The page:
20 vs. 6

The main reason the plank is superior to the crunch, is that it works more muscles. Planks not only strengthen the core, they also work up to 20 other muscles which include the shoulders, arms, chest, back, legs and glutes. Planks also engage the a very important muscle, the transverse abdominis, which is like your “internal girdle” and holds your core tight. When done correctly, crunches only solicit 6 muscles including the hip flexors, rectus abdominis and obliques.

Brace Vs. Bend

Planks strengthen the muscles that brace the core, crunches strengthen the muscles to bend the core.  In order to have a strong, healthy core, you need to have all of the muscles in that area strong. Crunches only focus on the muscles on the front of the body that contract the body forward. Planks target the muscles of the core that stabilize, rotate, support and flex the spine.

Safe Vs. Safer

Even if you perform the “perfect crunch” (hands behind the head, elbows out to the side,  neutral neck and spine, crunching from the core, no pulling on the neck), there is still a chance of injury. Crunching puts pressure on the discs in the spine and neck. Abs, which are only a part of core muscles, are meant to stabilize your body and keep your spine straight.  Crunches involve the exact opposite movement, whereby you flex your spine and “crunch” at your back’s weakest point.  This puts more strain on your lower back and your posture suffers. Planks train your core to keep your spine in a long, lean position.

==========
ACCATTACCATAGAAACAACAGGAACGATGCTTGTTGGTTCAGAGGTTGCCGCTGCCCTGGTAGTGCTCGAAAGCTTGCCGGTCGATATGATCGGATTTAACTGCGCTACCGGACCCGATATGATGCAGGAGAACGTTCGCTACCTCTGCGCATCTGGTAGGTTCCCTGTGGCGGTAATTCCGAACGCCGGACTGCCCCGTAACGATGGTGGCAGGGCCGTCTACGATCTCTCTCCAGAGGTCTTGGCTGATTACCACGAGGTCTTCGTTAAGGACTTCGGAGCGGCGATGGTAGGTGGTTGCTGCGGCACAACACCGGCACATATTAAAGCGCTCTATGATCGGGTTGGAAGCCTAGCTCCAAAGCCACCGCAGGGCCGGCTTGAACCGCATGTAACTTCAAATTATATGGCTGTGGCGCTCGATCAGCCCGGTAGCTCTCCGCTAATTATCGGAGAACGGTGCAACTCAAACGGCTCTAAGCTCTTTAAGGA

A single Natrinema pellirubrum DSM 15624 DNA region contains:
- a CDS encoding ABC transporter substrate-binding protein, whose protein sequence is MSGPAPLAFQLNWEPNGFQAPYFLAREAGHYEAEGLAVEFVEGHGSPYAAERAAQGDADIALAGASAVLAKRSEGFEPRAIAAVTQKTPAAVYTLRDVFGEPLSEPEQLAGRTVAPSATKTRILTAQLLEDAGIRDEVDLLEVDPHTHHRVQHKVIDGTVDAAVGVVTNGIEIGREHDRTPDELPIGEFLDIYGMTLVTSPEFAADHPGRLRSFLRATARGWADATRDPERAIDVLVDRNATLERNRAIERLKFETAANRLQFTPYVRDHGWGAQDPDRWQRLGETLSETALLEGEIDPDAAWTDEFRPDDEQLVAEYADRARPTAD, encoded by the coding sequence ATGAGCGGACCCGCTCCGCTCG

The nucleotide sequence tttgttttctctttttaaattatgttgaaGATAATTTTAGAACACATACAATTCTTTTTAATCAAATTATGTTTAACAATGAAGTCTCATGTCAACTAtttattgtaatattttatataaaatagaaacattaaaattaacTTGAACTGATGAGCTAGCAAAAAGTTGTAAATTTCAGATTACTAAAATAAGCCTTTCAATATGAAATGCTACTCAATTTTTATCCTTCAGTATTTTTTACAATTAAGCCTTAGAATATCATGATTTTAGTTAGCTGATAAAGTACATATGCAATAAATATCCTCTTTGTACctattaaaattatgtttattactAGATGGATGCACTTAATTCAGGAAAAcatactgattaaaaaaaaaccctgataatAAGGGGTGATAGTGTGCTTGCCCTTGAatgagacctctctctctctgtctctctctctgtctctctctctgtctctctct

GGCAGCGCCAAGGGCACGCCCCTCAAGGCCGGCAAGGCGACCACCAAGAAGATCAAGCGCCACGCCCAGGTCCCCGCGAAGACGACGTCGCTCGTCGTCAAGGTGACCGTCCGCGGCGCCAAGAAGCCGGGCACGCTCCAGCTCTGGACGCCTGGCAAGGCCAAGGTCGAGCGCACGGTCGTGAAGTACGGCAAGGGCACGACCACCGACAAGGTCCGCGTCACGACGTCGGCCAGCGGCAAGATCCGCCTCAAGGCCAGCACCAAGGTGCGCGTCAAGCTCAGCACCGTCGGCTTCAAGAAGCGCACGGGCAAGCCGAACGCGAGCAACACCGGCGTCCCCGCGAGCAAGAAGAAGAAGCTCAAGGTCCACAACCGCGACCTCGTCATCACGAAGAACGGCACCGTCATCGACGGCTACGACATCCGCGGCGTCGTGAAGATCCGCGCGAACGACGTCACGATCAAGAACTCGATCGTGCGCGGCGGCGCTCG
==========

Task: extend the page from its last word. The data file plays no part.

Both exercises can be safe and effective if done correctly and they also can be a great addition in a workout program. You have a lot of muscles that make up the core region and if your goal is to get a strong, long, healthy core, why not pick the exercise that works the most muscles in one move?

Tera Busker is an ACE Certified Personal Trainer and owner of Fitness To Go, an exclusive In Home & Private Studio Personal Training Service based out of Roberts, WI. www.fitnesstogo.net